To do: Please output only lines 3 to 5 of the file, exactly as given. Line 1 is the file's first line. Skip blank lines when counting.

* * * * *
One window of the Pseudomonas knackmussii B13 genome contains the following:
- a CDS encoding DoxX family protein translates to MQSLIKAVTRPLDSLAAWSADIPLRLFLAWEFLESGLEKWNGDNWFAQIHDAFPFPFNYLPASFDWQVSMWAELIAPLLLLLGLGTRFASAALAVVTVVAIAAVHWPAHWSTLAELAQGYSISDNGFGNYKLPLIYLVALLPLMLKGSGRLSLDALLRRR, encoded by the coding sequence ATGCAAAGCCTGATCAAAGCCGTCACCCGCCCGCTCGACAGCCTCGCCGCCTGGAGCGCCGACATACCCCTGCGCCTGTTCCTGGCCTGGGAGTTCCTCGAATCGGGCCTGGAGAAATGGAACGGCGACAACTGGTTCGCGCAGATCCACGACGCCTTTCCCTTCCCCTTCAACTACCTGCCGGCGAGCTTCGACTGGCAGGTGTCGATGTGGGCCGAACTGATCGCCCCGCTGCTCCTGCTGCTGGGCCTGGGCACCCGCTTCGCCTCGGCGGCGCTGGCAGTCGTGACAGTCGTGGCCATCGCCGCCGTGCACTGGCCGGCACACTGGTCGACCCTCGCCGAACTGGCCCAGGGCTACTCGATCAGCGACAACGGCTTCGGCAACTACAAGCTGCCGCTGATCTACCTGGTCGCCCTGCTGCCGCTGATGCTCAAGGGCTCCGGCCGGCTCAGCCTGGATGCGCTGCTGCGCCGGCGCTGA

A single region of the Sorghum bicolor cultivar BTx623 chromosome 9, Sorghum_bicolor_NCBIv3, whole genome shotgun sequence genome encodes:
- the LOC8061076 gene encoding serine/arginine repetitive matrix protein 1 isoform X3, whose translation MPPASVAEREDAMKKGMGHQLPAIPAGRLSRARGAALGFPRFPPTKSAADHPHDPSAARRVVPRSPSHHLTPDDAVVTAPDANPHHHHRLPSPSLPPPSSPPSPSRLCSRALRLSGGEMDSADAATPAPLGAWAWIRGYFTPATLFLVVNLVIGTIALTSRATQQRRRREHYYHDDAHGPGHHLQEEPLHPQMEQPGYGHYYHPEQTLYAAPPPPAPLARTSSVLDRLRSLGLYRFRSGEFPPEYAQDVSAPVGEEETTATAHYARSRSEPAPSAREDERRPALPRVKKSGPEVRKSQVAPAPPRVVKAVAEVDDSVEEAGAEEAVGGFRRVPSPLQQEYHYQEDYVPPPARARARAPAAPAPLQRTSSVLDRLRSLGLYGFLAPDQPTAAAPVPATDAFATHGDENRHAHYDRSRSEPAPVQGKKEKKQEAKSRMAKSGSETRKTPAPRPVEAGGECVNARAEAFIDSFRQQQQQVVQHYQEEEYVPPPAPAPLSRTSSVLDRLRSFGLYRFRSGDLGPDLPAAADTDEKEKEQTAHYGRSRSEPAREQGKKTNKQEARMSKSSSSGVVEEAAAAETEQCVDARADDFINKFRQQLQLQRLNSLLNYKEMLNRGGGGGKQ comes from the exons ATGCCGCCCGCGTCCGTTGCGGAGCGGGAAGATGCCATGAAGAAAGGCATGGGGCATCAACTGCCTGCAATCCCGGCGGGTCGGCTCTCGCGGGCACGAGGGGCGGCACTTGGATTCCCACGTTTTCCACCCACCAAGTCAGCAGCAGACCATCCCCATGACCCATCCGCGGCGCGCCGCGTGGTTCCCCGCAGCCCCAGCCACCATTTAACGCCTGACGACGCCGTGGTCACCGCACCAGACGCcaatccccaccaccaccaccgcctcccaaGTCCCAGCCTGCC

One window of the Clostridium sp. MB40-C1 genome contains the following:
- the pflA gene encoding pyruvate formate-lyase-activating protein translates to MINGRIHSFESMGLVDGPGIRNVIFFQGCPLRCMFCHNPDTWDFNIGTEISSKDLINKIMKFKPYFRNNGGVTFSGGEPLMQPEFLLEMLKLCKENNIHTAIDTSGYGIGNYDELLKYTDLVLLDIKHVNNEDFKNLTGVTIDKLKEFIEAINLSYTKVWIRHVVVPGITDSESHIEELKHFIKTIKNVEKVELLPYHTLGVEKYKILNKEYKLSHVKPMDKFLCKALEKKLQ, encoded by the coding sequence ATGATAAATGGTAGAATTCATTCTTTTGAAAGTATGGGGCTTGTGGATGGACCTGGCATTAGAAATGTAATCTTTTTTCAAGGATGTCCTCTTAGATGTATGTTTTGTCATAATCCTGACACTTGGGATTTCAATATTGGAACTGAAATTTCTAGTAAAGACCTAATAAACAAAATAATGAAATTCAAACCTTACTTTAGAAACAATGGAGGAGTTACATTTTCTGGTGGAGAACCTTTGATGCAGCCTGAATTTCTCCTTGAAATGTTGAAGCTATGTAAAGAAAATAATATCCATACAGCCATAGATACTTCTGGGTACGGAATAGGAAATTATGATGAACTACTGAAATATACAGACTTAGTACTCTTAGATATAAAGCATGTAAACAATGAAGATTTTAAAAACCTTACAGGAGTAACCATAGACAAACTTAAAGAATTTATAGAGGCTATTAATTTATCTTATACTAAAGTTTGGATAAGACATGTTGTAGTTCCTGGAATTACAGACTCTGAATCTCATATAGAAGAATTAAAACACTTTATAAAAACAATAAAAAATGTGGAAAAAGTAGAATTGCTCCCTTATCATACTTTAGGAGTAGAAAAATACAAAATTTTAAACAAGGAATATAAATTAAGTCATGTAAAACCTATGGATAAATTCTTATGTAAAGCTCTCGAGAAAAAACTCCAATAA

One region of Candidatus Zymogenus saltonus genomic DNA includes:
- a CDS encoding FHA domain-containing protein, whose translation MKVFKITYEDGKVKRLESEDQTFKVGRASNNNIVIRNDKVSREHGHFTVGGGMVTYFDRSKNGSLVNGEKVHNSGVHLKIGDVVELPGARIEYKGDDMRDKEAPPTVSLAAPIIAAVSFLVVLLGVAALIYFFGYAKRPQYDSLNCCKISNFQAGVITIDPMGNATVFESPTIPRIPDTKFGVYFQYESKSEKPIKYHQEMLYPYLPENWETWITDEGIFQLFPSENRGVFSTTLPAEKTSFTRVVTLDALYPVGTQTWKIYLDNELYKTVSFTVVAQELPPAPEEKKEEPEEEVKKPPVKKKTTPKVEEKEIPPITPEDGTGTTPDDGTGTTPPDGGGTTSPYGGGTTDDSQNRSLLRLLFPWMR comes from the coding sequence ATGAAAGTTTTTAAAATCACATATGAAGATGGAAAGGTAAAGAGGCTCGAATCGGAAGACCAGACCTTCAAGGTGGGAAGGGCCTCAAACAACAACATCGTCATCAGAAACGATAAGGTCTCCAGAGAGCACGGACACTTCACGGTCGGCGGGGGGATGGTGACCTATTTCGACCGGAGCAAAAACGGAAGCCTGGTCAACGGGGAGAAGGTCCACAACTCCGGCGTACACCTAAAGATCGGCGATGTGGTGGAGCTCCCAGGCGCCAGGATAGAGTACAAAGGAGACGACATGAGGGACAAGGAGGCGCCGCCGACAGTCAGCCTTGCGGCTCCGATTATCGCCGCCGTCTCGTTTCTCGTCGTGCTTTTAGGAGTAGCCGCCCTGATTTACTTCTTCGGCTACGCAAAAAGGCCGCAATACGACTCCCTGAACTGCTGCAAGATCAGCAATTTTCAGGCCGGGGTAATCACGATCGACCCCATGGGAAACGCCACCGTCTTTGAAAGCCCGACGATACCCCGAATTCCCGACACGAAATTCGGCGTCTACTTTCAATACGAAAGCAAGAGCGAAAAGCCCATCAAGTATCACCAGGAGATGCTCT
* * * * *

A single region of the Sorghum bicolor cultivar BTx623 chromosome 9, Sorghum_bicolor_NCBIv3, whole genome shotgun sequence genome encodes:
- the LOC8061076 gene encoding serine/arginine repetitive matrix protein 1 isoform X3, whose translation MPPASVAEREDAMKKGMGHQLPAIPAGRLSRARGAALGFPRFPPTKSAADHPHDPSAARRVVPRSPSHHLTPDDAVVTAPDANPHHHHRLPSPSLPPPSSPPSPSRLCSRALRLSGGEMDSADAATPAPLGAWAWIRGYFTPATLFLVVNLVIGTIALTSRATQQRRRREHYYHDDAHGPGHHLQEEPLHPQMEQPGYGHYYHPEQTLYAAPPPPAPLARTSSVLDRLRSLGLYRFRSGEFPPEYAQDVSAPVGEEETTATAHYARSRSEPAPSAREDERRPALPRVKKSGPEVRKSQVAPAPPRVVKAVAEVDDSVEEAGAEEAVGGFRRVPSPLQQEYHYQEDYVPPPARARARAPAAPAPLQRTSSVLDRLRSLGLYGFLAPDQPTAAAPVPATDAFATHGDENRHAHYDRSRSEPAPVQGKKEKKQEAKSRMAKSGSETRKTPAPRPVEAGGECVNARAEAFIDSFRQQQQQVVQHYQEEEYVPPPAPAPLSRTSSVLDRLRSFGLYRFRSGDLGPDLPAAADTDEKEKEQTAHYGRSRSEPAREQGKKTNKQEARMSKSSSSGVVEEAAAAETEQCVDARADDFINKFRQQLQLQRLNSLLNYKEMLNRGGGGGKQ comes from the exons ATGCCGCCCGCGTCCGTTGCGGAGCGGGAAGATGCCATGAAGAAAGGCATGGGGCATCAACTGCCTGCAATCCCGGCGGGTCGGCTCTCGCGGGCACGAGGGGCGGCACTTGGATTCCCACGTTTTCCACCCACCAAGTCAGCAGCAGACCATCCCCATGACCCATCCGCGGCGCGCCGCGTGGTTCCCCGCAGCCCCAGCCACCATTTAACGCCTGACGACGCCGTGGTCACCGCACCAGACGCcaatccccaccaccaccaccgcctcccaaGTCCCAGCCTGCC

One window of the Clostridium sp. MB40-C1 genome contains the following: